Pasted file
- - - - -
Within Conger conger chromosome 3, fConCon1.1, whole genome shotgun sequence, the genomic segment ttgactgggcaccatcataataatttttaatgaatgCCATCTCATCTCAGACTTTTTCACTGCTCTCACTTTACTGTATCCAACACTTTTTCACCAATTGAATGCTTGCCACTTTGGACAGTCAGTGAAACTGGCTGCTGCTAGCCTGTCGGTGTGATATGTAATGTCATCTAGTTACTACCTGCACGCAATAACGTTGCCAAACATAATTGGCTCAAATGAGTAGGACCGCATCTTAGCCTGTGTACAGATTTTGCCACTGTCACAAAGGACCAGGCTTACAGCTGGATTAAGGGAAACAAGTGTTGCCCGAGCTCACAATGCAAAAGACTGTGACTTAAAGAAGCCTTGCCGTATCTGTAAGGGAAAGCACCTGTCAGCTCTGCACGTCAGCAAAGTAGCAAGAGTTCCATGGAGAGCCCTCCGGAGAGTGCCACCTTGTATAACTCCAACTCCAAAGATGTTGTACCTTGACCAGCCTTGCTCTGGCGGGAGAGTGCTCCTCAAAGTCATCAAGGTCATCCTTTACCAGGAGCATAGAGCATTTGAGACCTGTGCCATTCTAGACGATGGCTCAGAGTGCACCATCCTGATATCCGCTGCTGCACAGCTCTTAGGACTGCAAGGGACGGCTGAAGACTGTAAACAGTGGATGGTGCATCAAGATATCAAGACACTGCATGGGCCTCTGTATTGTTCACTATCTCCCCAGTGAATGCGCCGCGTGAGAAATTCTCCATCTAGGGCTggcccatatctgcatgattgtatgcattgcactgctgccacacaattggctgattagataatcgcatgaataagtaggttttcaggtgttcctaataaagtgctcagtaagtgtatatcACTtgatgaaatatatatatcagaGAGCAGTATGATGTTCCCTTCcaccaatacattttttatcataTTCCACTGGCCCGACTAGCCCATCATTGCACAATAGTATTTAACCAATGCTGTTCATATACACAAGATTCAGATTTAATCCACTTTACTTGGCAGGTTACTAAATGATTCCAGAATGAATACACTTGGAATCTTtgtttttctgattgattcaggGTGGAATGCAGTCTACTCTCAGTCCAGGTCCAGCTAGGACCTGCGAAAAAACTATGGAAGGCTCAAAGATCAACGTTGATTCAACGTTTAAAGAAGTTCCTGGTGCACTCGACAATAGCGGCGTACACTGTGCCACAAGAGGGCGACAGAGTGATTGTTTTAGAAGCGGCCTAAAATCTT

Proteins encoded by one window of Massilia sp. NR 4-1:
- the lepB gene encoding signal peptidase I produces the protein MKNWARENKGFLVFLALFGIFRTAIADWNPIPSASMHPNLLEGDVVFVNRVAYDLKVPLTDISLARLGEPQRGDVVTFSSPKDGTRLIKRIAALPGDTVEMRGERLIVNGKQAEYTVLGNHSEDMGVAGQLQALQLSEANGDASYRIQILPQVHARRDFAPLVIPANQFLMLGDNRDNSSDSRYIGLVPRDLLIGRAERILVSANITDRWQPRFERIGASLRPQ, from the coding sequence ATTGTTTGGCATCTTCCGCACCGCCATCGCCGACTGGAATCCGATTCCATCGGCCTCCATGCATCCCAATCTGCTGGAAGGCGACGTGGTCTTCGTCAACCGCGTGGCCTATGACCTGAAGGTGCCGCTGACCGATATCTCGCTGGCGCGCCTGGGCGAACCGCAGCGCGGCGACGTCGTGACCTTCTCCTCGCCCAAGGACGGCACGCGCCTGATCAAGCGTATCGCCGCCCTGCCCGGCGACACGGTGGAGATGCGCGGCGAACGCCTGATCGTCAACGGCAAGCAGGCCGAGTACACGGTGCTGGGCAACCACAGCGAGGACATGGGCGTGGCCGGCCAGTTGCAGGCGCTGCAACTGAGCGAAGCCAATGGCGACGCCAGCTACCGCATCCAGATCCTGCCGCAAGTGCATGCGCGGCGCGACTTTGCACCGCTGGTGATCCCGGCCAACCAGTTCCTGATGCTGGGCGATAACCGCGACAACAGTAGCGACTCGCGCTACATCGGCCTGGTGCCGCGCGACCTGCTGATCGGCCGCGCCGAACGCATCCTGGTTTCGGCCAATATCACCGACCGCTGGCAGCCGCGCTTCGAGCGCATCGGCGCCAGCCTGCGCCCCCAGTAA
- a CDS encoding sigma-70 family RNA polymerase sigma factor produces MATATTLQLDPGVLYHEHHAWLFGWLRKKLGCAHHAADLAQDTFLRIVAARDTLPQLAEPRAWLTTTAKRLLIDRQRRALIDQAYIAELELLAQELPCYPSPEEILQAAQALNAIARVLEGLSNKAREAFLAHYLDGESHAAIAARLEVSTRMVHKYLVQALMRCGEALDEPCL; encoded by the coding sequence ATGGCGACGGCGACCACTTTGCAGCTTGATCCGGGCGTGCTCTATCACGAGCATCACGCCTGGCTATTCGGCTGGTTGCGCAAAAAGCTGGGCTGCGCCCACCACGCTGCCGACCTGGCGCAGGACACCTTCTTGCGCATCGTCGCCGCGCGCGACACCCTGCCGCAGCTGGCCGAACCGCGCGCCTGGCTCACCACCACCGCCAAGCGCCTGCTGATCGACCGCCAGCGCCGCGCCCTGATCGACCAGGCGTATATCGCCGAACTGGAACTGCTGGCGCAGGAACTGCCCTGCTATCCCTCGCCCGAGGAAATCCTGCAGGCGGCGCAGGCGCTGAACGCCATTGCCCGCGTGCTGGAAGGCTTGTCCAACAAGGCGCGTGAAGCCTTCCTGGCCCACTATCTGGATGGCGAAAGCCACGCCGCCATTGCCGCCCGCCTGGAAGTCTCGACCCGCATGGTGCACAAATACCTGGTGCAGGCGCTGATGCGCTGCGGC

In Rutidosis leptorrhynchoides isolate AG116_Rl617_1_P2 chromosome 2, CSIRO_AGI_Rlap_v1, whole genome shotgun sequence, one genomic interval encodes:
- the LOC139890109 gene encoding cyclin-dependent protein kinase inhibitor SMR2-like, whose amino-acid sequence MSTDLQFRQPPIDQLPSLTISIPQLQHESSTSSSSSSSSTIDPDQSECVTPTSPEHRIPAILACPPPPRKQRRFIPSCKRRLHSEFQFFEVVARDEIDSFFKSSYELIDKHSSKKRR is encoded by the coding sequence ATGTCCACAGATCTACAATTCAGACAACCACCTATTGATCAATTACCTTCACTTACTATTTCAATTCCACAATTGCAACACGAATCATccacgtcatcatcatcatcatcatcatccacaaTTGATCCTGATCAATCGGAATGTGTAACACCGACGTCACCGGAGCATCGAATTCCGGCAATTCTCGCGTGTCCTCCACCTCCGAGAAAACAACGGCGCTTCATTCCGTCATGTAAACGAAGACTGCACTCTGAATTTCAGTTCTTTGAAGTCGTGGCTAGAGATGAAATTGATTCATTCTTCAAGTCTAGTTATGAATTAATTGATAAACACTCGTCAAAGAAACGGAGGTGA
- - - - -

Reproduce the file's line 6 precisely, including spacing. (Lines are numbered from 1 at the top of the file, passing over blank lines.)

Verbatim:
- the LOC139890109 gene encoding cyclin-dependent protein kinase inhibitor SMR2-like, whose amino-acid sequence MSTDLQFRQPPIDQLPSLTISIPQLQHESSTSSSSSSSSTIDPDQSECVTPTSPEHRIPAILACPPPPRKQRRFIPSCKRRLHSEFQFFEVVARDEIDSFFKSSYELIDKHSSKKRR is encoded by the coding sequence ATGTCCACAGATCTACAATTCAGACAACCACCTATTGATCAATTACCTTCACTTACTATTTCAATTCCACAATTGCAACACGAATCATccacgtcatcatcatcatcatcatcatccacaaTTGATCCTGATCAATCGGAATGTGTAACACCGACGTCACCGGAGCATCGAATTCCGGCAATTCTCGCGTGTCCTCCACCTCCGAGAAAACAACGGCGCTTCATTCCGTCATGTAAACGAAGACTGCACTCTGAATTTCAGTTCTTTGAAGTCGTGGCTAGAGATGAAATTGATTCATTCTTCAAGTCTAGTTATGAATTAATTGATAAACACTCGTCAAAGAAACGGAGGTGA